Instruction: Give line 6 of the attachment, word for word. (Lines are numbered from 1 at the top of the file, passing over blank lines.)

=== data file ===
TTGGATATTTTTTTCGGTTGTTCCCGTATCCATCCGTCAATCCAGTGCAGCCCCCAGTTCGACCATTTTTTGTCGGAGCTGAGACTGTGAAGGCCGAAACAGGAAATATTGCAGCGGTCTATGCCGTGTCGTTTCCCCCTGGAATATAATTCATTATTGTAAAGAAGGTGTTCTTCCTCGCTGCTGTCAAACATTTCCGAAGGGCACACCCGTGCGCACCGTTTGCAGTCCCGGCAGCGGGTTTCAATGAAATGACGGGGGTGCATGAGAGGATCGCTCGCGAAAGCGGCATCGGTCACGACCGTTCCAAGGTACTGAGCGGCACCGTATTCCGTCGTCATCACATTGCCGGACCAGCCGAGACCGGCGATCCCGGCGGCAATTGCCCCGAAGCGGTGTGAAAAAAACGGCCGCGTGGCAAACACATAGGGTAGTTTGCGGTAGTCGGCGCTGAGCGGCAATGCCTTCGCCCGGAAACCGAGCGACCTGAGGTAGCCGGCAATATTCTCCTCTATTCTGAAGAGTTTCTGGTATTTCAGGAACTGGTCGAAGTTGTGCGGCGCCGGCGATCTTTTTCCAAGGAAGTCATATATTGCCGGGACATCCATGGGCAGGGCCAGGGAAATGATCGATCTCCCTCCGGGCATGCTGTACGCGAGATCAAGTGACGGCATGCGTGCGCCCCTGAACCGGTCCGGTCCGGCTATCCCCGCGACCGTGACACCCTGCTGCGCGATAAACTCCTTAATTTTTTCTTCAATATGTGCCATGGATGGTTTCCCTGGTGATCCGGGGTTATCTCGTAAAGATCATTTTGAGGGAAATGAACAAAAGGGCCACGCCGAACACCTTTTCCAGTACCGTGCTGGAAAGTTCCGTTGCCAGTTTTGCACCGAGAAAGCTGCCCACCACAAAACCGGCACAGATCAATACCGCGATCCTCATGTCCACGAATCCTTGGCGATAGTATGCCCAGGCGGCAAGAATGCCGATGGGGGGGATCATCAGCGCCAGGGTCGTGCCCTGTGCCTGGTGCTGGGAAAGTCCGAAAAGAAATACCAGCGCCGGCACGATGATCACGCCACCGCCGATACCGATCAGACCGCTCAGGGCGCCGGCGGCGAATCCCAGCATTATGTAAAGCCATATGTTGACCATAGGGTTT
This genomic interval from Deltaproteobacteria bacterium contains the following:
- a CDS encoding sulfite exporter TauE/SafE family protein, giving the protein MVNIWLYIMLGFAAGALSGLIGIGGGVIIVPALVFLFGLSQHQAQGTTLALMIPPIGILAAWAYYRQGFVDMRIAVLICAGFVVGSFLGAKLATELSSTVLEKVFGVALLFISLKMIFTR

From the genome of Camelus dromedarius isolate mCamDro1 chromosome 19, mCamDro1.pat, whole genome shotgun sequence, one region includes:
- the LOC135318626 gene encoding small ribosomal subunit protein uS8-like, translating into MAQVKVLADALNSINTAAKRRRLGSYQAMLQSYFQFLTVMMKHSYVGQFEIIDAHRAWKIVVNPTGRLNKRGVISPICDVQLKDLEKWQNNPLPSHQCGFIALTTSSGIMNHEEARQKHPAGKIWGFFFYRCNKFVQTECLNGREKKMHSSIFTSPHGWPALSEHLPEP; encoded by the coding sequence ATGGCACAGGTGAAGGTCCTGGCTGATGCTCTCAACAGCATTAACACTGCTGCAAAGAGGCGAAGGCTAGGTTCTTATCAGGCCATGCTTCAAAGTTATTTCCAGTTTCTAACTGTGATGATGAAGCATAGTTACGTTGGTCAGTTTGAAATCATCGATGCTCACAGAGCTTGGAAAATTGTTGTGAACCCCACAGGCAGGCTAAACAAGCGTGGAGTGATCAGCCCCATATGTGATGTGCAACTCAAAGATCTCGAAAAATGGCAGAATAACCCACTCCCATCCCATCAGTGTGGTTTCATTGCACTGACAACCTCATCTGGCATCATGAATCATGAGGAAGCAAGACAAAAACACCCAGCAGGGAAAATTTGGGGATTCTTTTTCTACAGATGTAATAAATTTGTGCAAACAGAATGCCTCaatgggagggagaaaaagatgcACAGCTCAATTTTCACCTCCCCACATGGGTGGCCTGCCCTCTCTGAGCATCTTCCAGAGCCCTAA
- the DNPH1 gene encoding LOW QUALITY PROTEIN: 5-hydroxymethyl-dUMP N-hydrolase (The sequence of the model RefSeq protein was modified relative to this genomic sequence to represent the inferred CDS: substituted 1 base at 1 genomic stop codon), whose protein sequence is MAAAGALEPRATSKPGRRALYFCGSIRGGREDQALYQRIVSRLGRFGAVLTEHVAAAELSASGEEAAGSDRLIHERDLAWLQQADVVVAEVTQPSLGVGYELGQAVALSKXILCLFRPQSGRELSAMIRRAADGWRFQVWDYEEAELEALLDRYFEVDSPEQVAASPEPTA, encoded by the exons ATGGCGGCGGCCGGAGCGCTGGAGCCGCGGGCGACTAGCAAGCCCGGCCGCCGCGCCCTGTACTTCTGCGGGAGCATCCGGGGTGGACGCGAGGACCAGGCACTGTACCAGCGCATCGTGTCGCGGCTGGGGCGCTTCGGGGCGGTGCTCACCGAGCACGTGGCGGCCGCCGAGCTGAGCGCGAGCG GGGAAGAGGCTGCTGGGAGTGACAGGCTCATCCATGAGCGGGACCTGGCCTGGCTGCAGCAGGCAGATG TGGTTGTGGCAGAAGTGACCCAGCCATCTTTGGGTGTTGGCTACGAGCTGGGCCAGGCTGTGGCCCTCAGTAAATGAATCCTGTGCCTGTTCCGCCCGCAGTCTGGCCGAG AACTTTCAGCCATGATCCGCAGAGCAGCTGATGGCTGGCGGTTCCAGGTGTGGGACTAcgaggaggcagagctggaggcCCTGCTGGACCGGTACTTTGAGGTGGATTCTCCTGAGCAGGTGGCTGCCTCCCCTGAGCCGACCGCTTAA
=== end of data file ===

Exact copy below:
- the DNPH1 gene encoding LOW QUALITY PROTEIN: 5-hydroxymethyl-dUMP N-hydrolase (The sequence of the model RefSeq protein was modified relative to this genomic sequence to represent the inferred CDS: substituted 1 base at 1 genomic stop codon), whose protein sequence is MAAAGALEPRATSKPGRRALYFCGSIRGGREDQALYQRIVSRLGRFGAVLTEHVAAAELSASGEEAAGSDRLIHERDLAWLQQADVVVAEVTQPSLGVGYELGQAVALSKXILCLFRPQSGRELSAMIRRAADGWRFQVWDYEEAELEALLDRYFEVDSPEQVAASPEPTA, encoded by the exons ATGGCGGCGGCCGGAGCGCTGGAGCCGCGGGCGACTAGCAAGCCCGGCCGCCGCGCCCTGTACTTCTGCGGGAGCATCCGGGGTGGACGCGAGGACCAGGCACTGTACCAGCGCATCGTGTCGCGGCTGGGGCGCTTCGGGGCGGTGCTCACCGAGCACGTGGCGGCCGCCGAGCTGAGCGCGAGCG GGGAAGAGGCTGCTGGGAGTGACAGGCTCATCCATGAGCGGGACCTGGCCTGGCTGCAGCAGGCAGATG TGGTTGTGGCAGAAGTGACCCAGCCATCTTTGGGTGTTGGCTACGAGCTGGGCCAGGCTGTGGCCCTCAGTAAATGAATCCTGTGCCTGTTCCGCCCGCAGTCTGGCCGAG AACTTTCAGCCATGATCCGCAGAGCAGCTGATGGCTGGCGGTTCCAGGTGTGGGACTAcgaggaggcagagctggaggcCCTGCTGGACCGGTACTTTGAGGTGGATTCTCCTGAGCAGGTGGCTGCCTCCCCTGAGCCGACCGCTTAA